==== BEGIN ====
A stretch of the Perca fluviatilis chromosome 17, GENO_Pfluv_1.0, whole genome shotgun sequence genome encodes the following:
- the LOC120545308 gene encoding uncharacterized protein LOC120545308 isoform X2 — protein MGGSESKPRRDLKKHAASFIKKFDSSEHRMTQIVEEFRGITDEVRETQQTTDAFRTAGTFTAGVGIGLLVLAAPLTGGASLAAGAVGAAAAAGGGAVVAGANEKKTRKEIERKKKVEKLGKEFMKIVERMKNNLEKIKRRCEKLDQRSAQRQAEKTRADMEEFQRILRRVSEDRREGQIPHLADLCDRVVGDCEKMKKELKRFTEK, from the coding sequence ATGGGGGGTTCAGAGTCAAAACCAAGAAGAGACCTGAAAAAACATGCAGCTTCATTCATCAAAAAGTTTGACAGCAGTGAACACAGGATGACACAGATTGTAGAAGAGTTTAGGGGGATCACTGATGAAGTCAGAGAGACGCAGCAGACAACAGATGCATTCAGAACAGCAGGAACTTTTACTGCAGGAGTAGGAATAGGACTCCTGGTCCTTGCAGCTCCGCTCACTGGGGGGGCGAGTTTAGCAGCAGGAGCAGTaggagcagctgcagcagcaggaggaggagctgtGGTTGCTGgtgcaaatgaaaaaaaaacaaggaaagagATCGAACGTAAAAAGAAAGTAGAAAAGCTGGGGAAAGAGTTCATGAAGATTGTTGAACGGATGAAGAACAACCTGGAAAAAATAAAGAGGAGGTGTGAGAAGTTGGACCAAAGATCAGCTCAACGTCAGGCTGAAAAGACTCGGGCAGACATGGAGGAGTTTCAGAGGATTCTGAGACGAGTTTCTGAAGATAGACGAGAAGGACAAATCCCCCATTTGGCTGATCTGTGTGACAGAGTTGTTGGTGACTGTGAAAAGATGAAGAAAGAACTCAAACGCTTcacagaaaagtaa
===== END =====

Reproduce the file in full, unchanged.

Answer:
A stretch of the Perca fluviatilis chromosome 17, GENO_Pfluv_1.0, whole genome shotgun sequence genome encodes the following:
- the LOC120545308 gene encoding uncharacterized protein LOC120545308 isoform X2 — protein MGGSESKPRRDLKKHAASFIKKFDSSEHRMTQIVEEFRGITDEVRETQQTTDAFRTAGTFTAGVGIGLLVLAAPLTGGASLAAGAVGAAAAAGGGAVVAGANEKKTRKEIERKKKVEKLGKEFMKIVERMKNNLEKIKRRCEKLDQRSAQRQAEKTRADMEEFQRILRRVSEDRREGQIPHLADLCDRVVGDCEKMKKELKRFTEK, from the coding sequence ATGGGGGGTTCAGAGTCAAAACCAAGAAGAGACCTGAAAAAACATGCAGCTTCATTCATCAAAAAGTTTGACAGCAGTGAACACAGGATGACACAGATTGTAGAAGAGTTTAGGGGGATCACTGATGAAGTCAGAGAGACGCAGCAGACAACAGATGCATTCAGAACAGCAGGAACTTTTACTGCAGGAGTAGGAATAGGACTCCTGGTCCTTGCAGCTCCGCTCACTGGGGGGGCGAGTTTAGCAGCAGGAGCAGTaggagcagctgcagcagcaggaggaggagctgtGGTTGCTGgtgcaaatgaaaaaaaaacaaggaaagagATCGAACGTAAAAAGAAAGTAGAAAAGCTGGGGAAAGAGTTCATGAAGATTGTTGAACGGATGAAGAACAACCTGGAAAAAATAAAGAGGAGGTGTGAGAAGTTGGACCAAAGATCAGCTCAACGTCAGGCTGAAAAGACTCGGGCAGACATGGAGGAGTTTCAGAGGATTCTGAGACGAGTTTCTGAAGATAGACGAGAAGGACAAATCCCCCATTTGGCTGATCTGTGTGACAGAGTTGTTGGTGACTGTGAAAAGATGAAGAAAGAACTCAAACGCTTcacagaaaagtaa